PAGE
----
February 29, 2016 – Apple Inc. won a pivotal clash with the U.S. over privacy rights, with a Brooklyn judge ruling that the company doesn’t have to help unlock a drug dealer’s iPhone.
For months, Apple has rebuffed U.S. requests that it assist investigators seeking to crack into encrypted iPhones. The battle burst into public after a California judge this month ordered the company to aid prosecutors seeking access a terrorist’s phone, but by then Apple had spent months in a Brooklyn court fighting over the drug dealer’s device.
On Monday, Magistrate Judge James Orenstein said the government’s demands on Apple were impractical and excessive.
“It would be absurd to posit that the authority the government sought was anything other than obnoxious to the law,” Orenstein said in a 50-page opinion.
After helping prosecutors unlock at least 70 iPhones, Apple last year stopped cooperating and said the company would no longer serve as the government’s helper. Apple Chief Executive Officer Tim Cook said this month that U.S. demands for iPhone access are a chilling attack on privacy. The government disagreed, saying Apple is more concerned about its marketing and brand identity than about the safety of the public.
Monday’s decision comes on the eve of Congressional testimony from Apple General Counsel Bruce Sewell and is certain to embolden Apple, which has fought its case in the courts of law and public opinion. At a minimum, it offers the Cupertino, California-based company a legal basis for defying the government. Should the issue reach the Supreme Court, as is likely with the California case regarding the phone used by the gunman who killed 14 people in San Bernardino in December, Orenstein’s opinion may inform the high court’s decision.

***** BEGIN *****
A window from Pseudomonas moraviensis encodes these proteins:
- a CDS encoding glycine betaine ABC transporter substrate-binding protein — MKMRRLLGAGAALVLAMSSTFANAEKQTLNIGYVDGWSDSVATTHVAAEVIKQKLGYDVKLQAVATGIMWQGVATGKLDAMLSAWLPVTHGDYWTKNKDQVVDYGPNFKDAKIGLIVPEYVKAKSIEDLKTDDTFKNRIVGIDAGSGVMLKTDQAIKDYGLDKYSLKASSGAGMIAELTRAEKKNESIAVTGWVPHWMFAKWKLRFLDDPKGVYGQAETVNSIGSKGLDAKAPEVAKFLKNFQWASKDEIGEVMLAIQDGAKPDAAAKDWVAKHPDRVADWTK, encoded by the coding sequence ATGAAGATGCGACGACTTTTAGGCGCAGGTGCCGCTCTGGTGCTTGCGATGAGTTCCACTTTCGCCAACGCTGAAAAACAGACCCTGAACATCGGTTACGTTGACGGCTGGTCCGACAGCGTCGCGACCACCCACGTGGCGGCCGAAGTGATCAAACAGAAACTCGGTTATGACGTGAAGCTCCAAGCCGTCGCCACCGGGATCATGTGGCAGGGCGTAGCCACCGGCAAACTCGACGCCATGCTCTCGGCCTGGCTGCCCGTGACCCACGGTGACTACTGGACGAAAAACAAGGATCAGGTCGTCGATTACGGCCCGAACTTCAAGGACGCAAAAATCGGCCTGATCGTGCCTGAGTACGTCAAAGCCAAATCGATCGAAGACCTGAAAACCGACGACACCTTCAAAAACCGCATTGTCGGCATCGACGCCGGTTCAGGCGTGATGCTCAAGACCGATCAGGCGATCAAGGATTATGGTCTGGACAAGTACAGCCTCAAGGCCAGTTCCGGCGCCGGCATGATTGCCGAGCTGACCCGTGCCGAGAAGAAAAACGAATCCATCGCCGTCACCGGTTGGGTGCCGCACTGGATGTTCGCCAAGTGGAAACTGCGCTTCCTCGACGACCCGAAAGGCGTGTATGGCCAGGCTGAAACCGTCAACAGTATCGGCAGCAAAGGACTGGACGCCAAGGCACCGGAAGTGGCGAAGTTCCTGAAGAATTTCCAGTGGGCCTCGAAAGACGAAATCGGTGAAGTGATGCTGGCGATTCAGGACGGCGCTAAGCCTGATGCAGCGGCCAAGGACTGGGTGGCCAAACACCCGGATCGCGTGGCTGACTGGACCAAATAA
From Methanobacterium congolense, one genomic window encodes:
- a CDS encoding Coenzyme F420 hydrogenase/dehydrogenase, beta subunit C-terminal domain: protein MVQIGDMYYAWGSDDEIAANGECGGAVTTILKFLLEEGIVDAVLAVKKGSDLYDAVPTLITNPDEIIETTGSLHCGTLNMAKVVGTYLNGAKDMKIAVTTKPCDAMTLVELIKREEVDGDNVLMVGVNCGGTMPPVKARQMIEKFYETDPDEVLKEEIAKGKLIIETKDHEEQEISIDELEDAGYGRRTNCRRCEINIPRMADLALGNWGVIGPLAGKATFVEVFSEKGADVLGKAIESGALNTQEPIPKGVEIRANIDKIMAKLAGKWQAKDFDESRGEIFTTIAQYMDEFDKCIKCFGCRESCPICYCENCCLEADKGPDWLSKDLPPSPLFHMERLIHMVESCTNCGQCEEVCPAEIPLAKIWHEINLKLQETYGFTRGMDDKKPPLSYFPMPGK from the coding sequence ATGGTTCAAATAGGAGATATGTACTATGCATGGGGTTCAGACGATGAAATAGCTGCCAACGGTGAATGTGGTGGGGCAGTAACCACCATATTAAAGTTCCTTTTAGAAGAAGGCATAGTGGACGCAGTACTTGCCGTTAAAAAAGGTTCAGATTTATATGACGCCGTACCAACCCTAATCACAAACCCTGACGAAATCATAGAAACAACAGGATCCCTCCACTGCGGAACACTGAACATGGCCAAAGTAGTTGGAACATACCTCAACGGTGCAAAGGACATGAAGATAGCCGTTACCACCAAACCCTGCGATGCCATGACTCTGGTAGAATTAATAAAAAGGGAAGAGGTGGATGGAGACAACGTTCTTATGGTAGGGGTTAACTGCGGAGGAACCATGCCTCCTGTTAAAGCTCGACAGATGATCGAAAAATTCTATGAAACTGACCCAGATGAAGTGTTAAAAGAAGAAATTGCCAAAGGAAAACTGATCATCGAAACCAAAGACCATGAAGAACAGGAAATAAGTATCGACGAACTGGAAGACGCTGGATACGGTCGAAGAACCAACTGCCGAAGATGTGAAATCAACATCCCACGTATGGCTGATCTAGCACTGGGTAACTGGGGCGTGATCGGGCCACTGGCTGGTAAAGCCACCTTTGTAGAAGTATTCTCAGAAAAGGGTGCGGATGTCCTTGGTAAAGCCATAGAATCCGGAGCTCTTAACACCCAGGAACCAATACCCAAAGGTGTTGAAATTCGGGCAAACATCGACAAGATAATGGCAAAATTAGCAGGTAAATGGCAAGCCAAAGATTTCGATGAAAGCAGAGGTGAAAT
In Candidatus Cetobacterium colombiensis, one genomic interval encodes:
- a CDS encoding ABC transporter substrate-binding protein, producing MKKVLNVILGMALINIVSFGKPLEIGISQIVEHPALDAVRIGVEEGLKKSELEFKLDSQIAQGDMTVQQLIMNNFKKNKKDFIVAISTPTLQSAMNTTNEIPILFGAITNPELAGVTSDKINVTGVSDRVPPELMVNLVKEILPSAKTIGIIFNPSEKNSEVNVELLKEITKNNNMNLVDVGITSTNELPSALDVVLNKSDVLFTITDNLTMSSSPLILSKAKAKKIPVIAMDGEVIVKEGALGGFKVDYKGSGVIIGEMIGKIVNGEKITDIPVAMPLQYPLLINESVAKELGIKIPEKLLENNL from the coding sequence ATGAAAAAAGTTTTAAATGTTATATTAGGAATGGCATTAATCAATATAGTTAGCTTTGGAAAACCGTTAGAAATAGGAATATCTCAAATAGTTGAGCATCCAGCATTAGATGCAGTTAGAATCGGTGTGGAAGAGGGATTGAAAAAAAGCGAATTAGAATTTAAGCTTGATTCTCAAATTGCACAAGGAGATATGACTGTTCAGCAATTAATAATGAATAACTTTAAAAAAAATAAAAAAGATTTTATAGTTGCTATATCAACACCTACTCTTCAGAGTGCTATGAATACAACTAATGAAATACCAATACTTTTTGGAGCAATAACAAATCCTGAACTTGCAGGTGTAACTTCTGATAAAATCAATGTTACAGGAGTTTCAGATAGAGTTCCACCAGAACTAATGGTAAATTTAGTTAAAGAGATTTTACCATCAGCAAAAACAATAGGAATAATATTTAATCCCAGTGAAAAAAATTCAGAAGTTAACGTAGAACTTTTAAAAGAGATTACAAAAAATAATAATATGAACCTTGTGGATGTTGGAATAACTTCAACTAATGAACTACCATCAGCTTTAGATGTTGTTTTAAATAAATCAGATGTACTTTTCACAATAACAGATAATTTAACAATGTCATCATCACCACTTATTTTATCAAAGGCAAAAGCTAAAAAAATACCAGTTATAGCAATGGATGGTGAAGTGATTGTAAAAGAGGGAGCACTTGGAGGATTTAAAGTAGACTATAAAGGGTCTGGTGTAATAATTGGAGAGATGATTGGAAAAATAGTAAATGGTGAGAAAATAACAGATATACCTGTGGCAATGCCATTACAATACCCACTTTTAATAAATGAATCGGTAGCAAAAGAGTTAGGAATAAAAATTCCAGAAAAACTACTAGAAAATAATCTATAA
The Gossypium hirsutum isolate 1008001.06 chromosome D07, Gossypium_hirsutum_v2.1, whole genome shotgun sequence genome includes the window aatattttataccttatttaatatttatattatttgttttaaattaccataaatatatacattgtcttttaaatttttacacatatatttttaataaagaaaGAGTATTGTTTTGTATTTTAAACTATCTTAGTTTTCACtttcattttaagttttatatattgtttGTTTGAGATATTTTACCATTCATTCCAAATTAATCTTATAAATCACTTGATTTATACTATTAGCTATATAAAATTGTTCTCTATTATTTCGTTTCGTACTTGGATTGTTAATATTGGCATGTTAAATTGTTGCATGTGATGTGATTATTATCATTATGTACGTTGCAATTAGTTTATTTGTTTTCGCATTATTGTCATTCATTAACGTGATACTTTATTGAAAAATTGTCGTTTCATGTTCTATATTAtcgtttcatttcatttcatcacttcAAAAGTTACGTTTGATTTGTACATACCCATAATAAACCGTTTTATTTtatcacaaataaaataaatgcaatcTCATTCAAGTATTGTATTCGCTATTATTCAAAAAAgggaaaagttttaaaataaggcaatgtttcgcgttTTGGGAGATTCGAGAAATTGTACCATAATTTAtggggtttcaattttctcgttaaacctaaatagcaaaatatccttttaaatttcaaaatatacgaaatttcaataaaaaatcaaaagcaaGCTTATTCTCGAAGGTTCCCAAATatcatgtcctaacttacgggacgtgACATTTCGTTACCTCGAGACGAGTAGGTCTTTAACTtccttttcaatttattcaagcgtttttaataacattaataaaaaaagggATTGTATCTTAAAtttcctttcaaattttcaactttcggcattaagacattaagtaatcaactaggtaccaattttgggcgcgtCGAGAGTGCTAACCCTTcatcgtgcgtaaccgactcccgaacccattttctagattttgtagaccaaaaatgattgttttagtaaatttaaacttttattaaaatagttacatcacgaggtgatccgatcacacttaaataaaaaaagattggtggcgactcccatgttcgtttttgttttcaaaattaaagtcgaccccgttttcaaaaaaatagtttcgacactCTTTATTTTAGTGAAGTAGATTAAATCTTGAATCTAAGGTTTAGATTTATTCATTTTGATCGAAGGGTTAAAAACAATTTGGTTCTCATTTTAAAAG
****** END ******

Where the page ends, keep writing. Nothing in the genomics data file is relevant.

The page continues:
FBI Director James Comey and Manhattan District Attorney Cyrus R. Vance Jr. are also due to appear before the House Judiciary Committee to advocate for the government’s push to get more access to encrypted smartphones to help with investigations. While the FBI has stressed that the California case is about only the one phone, Vance has said that Apple’s stance has stymied numerous other investigations.
With Apple and other companies building even more robust encryption, the outcome of the Brooklyn and California cases could have lasting impact on personal privacy, national security, law enforcement and the technology industry. Orenstein is the first judge to thoroughly explore what the government can and cannot access. The government will appeal.
“This phone may contain evidence that will assist us in an active criminal investigation and we will continue to use the judicial system in our attempt to obtain it,” Justice Department spokeswoman Emily Pierce said in an e-mailed statement.
The ruling should help in the California case because Orenstein fully supported Apple’s arguments, a company executive said in a call with reporters after the ruling.
In refusing to uphold the warrant, Orenstein focused on the government’s use of the All Writs Act, a more than 200-year-old law that prosecutors used to demand that Apple help access data on locked phones.
Orenstein said the government’s demands are too “burdensome” because prosecutors have begun demanding repeatedly that Apple unlock other iPhones.